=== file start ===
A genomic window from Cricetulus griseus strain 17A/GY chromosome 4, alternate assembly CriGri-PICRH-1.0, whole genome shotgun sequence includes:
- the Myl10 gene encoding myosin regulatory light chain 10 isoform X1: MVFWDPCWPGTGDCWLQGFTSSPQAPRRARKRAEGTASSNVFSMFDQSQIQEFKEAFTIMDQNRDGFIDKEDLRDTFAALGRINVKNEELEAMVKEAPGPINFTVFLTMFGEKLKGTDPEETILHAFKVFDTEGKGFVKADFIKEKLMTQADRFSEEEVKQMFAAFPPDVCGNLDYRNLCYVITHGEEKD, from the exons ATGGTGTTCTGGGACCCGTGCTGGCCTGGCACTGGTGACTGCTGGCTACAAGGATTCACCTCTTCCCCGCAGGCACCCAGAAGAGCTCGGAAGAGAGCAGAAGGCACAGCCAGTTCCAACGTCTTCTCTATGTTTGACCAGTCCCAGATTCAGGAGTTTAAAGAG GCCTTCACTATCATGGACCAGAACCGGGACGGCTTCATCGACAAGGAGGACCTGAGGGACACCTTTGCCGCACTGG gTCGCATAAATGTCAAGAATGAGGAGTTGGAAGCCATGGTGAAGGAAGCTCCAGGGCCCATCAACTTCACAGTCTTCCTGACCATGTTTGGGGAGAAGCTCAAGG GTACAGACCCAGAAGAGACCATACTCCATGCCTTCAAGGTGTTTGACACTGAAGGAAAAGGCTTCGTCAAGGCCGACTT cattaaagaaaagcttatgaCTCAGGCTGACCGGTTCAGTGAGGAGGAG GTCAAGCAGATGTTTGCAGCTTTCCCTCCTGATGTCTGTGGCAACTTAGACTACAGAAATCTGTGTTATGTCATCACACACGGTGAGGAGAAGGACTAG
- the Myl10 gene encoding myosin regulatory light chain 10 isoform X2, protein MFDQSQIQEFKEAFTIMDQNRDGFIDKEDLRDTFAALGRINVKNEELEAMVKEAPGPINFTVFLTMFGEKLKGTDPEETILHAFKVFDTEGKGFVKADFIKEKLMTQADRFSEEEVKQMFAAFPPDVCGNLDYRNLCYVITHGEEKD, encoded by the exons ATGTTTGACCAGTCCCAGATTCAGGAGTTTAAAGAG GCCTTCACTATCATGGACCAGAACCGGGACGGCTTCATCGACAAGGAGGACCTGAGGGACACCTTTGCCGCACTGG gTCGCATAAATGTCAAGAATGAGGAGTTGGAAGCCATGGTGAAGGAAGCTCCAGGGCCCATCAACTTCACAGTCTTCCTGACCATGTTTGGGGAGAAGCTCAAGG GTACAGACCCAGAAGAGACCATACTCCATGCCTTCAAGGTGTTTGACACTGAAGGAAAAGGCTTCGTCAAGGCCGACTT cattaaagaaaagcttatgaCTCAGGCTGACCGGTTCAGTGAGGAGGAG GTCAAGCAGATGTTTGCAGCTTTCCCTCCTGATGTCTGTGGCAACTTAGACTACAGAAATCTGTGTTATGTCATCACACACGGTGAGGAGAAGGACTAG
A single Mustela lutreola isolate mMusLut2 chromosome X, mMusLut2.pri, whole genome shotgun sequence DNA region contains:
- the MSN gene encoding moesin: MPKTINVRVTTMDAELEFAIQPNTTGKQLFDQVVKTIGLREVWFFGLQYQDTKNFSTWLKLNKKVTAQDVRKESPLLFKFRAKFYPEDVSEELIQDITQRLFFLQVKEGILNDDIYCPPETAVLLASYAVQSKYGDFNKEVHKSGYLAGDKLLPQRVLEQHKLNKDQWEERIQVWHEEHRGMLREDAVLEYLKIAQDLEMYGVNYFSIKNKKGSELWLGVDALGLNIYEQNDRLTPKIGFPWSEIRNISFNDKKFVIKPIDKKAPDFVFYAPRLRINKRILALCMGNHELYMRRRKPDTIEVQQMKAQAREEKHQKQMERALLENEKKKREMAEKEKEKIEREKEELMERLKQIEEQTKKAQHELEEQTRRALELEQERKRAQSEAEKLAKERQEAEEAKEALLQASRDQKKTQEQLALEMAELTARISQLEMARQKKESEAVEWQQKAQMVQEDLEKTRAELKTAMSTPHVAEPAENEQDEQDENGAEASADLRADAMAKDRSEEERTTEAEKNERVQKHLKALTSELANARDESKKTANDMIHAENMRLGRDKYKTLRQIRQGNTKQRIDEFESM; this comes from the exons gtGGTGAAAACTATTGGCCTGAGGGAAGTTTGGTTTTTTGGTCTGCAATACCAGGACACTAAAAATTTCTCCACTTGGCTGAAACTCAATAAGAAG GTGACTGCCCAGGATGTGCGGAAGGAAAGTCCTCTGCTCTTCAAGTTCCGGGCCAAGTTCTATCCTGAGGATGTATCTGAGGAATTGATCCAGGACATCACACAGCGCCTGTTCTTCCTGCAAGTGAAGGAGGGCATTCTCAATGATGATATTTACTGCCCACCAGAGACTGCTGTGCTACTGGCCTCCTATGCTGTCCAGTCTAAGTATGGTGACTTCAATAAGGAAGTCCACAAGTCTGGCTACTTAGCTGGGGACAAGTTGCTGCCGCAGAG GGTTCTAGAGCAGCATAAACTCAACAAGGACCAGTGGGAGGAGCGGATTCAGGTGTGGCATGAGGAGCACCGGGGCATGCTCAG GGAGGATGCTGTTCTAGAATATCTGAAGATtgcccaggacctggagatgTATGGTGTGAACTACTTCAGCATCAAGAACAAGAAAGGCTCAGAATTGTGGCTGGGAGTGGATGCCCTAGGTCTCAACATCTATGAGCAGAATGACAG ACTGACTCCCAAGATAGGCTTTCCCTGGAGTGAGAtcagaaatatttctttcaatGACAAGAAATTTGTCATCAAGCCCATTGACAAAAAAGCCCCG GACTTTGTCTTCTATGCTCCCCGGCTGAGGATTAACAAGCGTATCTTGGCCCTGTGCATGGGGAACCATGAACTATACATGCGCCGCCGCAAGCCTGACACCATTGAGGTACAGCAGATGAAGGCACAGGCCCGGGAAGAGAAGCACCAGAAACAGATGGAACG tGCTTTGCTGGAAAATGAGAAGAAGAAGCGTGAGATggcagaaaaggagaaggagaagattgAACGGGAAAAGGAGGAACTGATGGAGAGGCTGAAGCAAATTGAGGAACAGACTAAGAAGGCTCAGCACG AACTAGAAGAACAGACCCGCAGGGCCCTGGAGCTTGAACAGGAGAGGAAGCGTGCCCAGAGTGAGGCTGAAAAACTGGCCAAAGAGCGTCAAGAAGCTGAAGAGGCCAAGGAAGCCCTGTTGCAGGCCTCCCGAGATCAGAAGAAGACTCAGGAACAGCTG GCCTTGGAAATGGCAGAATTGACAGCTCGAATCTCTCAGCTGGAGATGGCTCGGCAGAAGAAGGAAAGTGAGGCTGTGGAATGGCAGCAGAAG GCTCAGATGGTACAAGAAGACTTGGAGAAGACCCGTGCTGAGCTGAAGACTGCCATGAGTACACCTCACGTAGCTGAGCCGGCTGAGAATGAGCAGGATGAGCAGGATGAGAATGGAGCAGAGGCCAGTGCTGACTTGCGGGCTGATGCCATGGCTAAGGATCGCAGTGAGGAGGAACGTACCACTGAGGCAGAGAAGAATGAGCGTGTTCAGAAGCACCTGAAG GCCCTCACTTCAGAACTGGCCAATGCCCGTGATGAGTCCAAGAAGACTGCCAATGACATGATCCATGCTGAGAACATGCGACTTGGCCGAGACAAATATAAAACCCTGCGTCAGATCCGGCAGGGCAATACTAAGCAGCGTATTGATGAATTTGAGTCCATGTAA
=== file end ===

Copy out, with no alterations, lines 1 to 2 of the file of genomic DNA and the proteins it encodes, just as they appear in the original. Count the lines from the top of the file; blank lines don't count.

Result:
A genomic window from Cricetulus griseus strain 17A/GY chromosome 4, alternate assembly CriGri-PICRH-1.0, whole genome shotgun sequence includes:
- the Myl10 gene encoding myosin regulatory light chain 10 isoform X1: MVFWDPCWPGTGDCWLQGFTSSPQAPRRARKRAEGTASSNVFSMFDQSQIQEFKEAFTIMDQNRDGFIDKEDLRDTFAALGRINVKNEELEAMVKEAPGPINFTVFLTMFGEKLKGTDPEETILHAFKVFDTEGKGFVKADFIKEKLMTQADRFSEEEVKQMFAAFPPDVCGNLDYRNLCYVITHGEEKD, from the exons ATGGTGTTCTGGGACCCGTGCTGGCCTGGCACTGGTGACTGCTGGCTACAAGGATTCACCTCTTCCCCGCAGGCACCCAGAAGAGCTCGGAAGAGAGCAGAAGGCACAGCCAGTTCCAACGTCTTCTCTATGTTTGACCAGTCCCAGATTCAGGAGTTTAAAGAG GCCTTCACTATCATGGACCAGAACCGGGACGGCTTCATCGACAAGGAGGACCTGAGGGACACCTTTGCCGCACTGG gTCGCATAAATGTCAAGAATGAGGAGTTGGAAGCCATGGTGAAGGAAGCTCCAGGGCCCATCAACTTCACAGTCTTCCTGACCATGTTTGGGGAGAAGCTCAAGG GTACAGACCCAGAAGAGACCATACTCCATGCCTTCAAGGTGTTTGACACTGAAGGAAAAGGCTTCGTCAAGGCCGACTT cattaaagaaaagcttatgaCTCAGGCTGACCGGTTCAGTGAGGAGGAG GTCAAGCAGATGTTTGCAGCTTTCCCTCCTGATGTCTGTGGCAACTTAGACTACAGAAATCTGTGTTATGTCATCACACACGGTGAGGAGAAGGACTAG